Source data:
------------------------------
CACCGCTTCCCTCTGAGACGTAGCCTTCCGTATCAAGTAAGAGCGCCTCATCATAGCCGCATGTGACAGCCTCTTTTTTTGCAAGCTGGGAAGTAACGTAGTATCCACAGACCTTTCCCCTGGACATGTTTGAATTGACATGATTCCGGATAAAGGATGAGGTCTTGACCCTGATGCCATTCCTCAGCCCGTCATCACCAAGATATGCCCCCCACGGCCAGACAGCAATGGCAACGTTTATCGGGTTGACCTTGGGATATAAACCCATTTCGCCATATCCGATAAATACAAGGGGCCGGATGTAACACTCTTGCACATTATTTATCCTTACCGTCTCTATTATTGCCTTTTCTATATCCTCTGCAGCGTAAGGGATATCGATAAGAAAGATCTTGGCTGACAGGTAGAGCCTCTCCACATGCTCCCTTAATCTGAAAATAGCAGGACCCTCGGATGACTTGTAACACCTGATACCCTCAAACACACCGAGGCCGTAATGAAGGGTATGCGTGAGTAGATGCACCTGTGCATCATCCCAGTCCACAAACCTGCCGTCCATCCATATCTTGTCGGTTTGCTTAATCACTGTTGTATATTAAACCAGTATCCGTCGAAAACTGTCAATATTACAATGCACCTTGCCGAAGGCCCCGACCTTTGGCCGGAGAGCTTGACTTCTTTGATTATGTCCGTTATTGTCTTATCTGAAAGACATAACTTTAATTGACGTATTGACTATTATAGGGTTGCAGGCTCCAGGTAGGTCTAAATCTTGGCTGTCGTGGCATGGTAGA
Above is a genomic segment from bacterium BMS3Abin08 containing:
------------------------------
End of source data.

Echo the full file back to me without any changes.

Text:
CACCGCTTCCCTCTGAGACGTAGCCTTCCGTATCAAGTAAGAGCGCCTCATCATAGCCGCATGTGACAGCCTCTTTTTTTGCAAGCTGGGAAGTAACGTAGTATCCACAGACCTTTCCCCTGGACATGTTTGAATTGACATGATTCCGGATAAAGGATGAGGTCTTGACCCTGATGCCATTCCTCAGCCCGTCATCACCAAGATATGCCCCCCACGGCCAGACAGCAATGGCAACGTTTATCGGGTTGACCTTGGGATATAAACCCATTTCGCCATATCCGATAAATACAAGGGGCCGGATGTAACACTCTTGCACATTATTTATCCTTACCGTCTCTATTATTGCCTTTTCTATATCCTCTGCAGCGTAAGGGATATCGATAAGAAAGATCTTGGCTGACAGGTAGAGCCTCTCCACATGCTCCCTTAATCTGAAAATAGCAGGACCCTCGGATGACTTGTAACACCTGATACCCTCAAACACACCGAGGCCGTAATGAAGGGTATGCGTGAGTAGATGCACCTGTGCATCATCCCAGTCCACAAACCTGCCGTCCATCCATATCTTGTCGGTTTGCTTAATCACTGTTGTATATTAAACCAGTATCCGTCGAAAACTGTCAATATTACAATGCACCTTGCCGAAGGCCCCGACCTTTGGCCGGAGAGCTTGACTTCTTTGATTATGTCCGTTATTGTCTTATCTGAAAGACATAACTTTAATTGACGTATTGACTATTATAGGGTTGCAGGCTCCAGGTAGGTCTAAATCTTGGCTGTCGTGGCATGGTAGA
Above is a genomic segment from bacterium BMS3Abin08 containing: